Apparently, the team already has a list of 200 potential characters to add to Heroes of the Storm. So, if you’ve been spamming your favorite Warcraft or StarCraft heroes on the Blizzard official Twitter for the past year and think you’re being ignored, chances are that they’ve already got that hero on their list. There are so many things to consider when choosing the next hero to develop.
He mentioned that things like meta requirements, having appropriate art, and making sure the important names are eventually added into the game, all play a role in deciding the next set of character releases. Furthermore, releasing one or two new heroes generally won’t solve all of the game’s problems or shortcomings. “You can’t achieve all of the goals. You can’t make a StarCraft hero who is a support, who fixes this problem in the meta, who is this shape in the art and is not a monster,” he added. Apparently Browder has received some flak from the design team for creating too many monster-like heroes, but really “how many humans with staves do we need?”
One of the biggest surprises was how personally Browder takes feedback about Heroes of the Storm, especially from social media and everyday gamers. When asked exactly how much social media feedback plays into his decision making, Browder responded:
“I don’t know how to quantify that. Everybody’s feedback ultimately goes into your brain. There’s no avoiding it. I’ve certainly had feedback from my team that I consider Twitter too much. They worry about how much it influences my directions.”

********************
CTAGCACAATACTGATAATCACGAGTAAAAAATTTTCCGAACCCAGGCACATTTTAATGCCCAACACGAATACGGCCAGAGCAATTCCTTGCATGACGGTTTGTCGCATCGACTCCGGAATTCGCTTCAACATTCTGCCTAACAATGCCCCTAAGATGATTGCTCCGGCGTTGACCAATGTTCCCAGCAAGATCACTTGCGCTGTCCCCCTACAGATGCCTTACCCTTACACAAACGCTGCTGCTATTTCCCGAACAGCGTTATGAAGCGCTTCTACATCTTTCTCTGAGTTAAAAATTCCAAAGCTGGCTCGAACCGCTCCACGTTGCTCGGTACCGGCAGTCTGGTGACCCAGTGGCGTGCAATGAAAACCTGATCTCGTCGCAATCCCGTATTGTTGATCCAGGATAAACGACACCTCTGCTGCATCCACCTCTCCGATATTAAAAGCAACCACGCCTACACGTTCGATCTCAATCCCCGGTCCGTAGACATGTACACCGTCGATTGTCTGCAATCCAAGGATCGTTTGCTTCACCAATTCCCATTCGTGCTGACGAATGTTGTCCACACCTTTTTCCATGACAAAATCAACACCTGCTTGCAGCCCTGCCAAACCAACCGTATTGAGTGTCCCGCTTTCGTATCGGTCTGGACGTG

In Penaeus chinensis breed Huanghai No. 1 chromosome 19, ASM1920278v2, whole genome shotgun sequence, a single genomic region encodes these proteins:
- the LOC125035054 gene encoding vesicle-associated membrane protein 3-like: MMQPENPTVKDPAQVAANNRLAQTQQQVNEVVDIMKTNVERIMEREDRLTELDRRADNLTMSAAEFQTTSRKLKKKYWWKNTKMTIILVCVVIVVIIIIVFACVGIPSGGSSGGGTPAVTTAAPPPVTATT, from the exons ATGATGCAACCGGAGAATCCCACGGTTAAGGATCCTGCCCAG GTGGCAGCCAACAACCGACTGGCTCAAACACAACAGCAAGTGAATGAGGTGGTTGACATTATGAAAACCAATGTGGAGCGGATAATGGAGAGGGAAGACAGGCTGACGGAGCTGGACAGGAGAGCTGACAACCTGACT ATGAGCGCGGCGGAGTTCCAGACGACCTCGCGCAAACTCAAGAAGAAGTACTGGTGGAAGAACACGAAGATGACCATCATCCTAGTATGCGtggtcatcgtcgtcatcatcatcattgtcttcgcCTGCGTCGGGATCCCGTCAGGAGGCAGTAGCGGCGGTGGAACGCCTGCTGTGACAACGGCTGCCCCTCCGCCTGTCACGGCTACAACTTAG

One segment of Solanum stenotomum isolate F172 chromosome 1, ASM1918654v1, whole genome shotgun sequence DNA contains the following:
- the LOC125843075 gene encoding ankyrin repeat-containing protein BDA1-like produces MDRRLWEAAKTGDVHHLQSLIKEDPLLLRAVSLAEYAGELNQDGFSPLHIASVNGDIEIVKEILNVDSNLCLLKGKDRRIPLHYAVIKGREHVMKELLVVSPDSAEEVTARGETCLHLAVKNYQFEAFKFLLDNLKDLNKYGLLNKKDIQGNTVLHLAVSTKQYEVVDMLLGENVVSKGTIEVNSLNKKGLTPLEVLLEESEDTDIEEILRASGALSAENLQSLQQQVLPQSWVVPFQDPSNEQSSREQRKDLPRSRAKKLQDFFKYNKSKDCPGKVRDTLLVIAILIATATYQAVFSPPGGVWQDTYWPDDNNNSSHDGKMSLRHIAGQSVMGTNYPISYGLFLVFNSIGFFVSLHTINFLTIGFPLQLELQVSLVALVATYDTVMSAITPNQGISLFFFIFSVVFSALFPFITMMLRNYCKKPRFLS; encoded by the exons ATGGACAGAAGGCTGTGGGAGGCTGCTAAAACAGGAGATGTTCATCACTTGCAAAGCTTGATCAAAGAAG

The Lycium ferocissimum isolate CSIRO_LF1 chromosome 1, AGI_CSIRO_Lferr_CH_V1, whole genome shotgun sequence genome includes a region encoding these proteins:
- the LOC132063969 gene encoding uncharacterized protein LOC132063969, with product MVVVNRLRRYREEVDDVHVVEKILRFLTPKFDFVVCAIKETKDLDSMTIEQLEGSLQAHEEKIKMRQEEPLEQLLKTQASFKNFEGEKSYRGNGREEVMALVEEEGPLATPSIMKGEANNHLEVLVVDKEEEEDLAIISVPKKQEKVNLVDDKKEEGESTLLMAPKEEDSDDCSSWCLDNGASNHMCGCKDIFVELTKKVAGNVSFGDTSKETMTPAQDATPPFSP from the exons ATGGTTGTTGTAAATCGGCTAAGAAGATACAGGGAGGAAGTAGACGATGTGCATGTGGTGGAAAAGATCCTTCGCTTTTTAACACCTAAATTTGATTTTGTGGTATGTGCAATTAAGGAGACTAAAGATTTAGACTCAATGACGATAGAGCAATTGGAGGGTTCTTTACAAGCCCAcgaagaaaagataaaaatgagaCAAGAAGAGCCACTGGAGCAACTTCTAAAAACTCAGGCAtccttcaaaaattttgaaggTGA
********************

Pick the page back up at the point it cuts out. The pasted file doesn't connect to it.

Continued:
This isn’t just positive feedback either. In fact, comments that some might consider abusive are taken into consideration as well. According to Browder, “What I’ve found is the people who are the most angry are often the most passionate. There is a chance they’re just trolling me, but I have to assume they’re all real users who are just really angry.” Most people don’t go on Twitter or game forums if they don’t actually care and he understands this from personal experiences as well.
Balancing heroes isn’t an easy thing, however, and more characters means additional complication. Even if the community comments about certain talents or characters being overpowered, the decision to make changes usually comes down to the data. People will say that a certain talent isn’t any good, but the win rate is above 50% and vice versa. The only type of criticism that he doesn’t find helpful are vague statements, such as “I don’t like your matchmaking.” Instead, Browder wants to know the specific problem instead of a vague generalization, “I need to know what I can do to make you happy.”